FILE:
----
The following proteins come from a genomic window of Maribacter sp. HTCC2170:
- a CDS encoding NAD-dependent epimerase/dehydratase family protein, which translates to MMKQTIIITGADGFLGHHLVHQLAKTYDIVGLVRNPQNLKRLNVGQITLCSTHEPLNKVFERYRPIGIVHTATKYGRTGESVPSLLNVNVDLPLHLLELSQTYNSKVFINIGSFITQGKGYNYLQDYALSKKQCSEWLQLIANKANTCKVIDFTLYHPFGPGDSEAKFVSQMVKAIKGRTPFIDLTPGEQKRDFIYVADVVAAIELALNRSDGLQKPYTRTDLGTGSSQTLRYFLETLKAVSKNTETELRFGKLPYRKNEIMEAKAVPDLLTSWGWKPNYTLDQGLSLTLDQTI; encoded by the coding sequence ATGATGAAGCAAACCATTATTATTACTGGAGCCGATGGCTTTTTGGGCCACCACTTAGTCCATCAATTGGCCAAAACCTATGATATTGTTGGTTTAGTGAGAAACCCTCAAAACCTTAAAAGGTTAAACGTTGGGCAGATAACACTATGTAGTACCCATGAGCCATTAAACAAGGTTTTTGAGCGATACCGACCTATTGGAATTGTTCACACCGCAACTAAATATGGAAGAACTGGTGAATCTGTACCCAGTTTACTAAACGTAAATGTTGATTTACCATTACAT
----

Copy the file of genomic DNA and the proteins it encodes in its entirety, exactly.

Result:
The following proteins come from a genomic window of Maribacter sp. HTCC2170:
- a CDS encoding NAD-dependent epimerase/dehydratase family protein, which translates to MMKQTIIITGADGFLGHHLVHQLAKTYDIVGLVRNPQNLKRLNVGQITLCSTHEPLNKVFERYRPIGIVHTATKYGRTGESVPSLLNVNVDLPLHLLELSQTYNSKVFINIGSFITQGKGYNYLQDYALSKKQCSEWLQLIANKANTCKVIDFTLYHPFGPGDSEAKFVSQMVKAIKGRTPFIDLTPGEQKRDFIYVADVVAAIELALNRSDGLQKPYTRTDLGTGSSQTLRYFLETLKAVSKNTETELRFGKLPYRKNEIMEAKAVPDLLTSWGWKPNYTLDQGLSLTLDQTI; encoded by the coding sequence ATGATGAAGCAAACCATTATTATTACTGGAGCCGATGGCTTTTTGGGCCACCACTTAGTCCATCAATTGGCCAAAACCTATGATATTGTTGGTTTAGTGAGAAACCCTCAAAACCTTAAAAGGTTAAACGTTGGGCAGATAACACTATGTAGTACCCATGAGCCATTAAACAAGGTTTTTGAGCGATACCGACCTATTGGAATTGTTCACACCGCAACTAAATATGGAAGAACTGGTGAATCTGTACCCAGTTTACTAAACGTAAATGTTGATTTACCATTACAT